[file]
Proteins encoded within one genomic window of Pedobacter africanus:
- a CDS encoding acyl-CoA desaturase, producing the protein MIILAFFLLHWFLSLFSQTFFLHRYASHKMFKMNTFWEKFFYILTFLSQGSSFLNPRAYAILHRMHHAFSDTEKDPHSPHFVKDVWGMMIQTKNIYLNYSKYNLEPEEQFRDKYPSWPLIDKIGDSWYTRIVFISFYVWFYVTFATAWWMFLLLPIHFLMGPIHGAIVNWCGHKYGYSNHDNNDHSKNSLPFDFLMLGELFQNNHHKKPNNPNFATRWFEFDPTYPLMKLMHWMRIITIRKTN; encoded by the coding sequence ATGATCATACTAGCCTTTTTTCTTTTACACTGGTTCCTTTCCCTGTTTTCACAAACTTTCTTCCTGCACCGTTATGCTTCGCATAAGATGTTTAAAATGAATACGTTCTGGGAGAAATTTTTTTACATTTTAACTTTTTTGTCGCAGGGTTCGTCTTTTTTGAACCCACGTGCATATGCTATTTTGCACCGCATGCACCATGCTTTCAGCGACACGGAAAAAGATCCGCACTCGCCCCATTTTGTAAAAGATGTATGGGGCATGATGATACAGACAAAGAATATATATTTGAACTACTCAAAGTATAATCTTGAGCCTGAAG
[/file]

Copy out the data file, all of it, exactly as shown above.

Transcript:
Proteins encoded within one genomic window of Pedobacter africanus:
- a CDS encoding acyl-CoA desaturase, producing the protein MIILAFFLLHWFLSLFSQTFFLHRYASHKMFKMNTFWEKFFYILTFLSQGSSFLNPRAYAILHRMHHAFSDTEKDPHSPHFVKDVWGMMIQTKNIYLNYSKYNLEPEEQFRDKYPSWPLIDKIGDSWYTRIVFISFYVWFYVTFATAWWMFLLLPIHFLMGPIHGAIVNWCGHKYGYSNHDNNDHSKNSLPFDFLMLGELFQNNHHKKPNNPNFATRWFEFDPTYPLMKLMHWMRIITIRKTN; encoded by the coding sequence ATGATCATACTAGCCTTTTTTCTTTTACACTGGTTCCTTTCCCTGTTTTCACAAACTTTCTTCCTGCACCGTTATGCTTCGCATAAGATGTTTAAAATGAATACGTTCTGGGAGAAATTTTTTTACATTTTAACTTTTTTGTCGCAGGGTTCGTCTTTTTTGAACCCACGTGCATATGCTATTTTGCACCGCATGCACCATGCTTTCAGCGACACGGAAAAAGATCCGCACTCGCCCCATTTTGTAAAAGATGTATGGGGCATGATGATACAGACAAAGAATATATATTTGAACTACTCAAAGTATAATCTTGAGCCTGAAG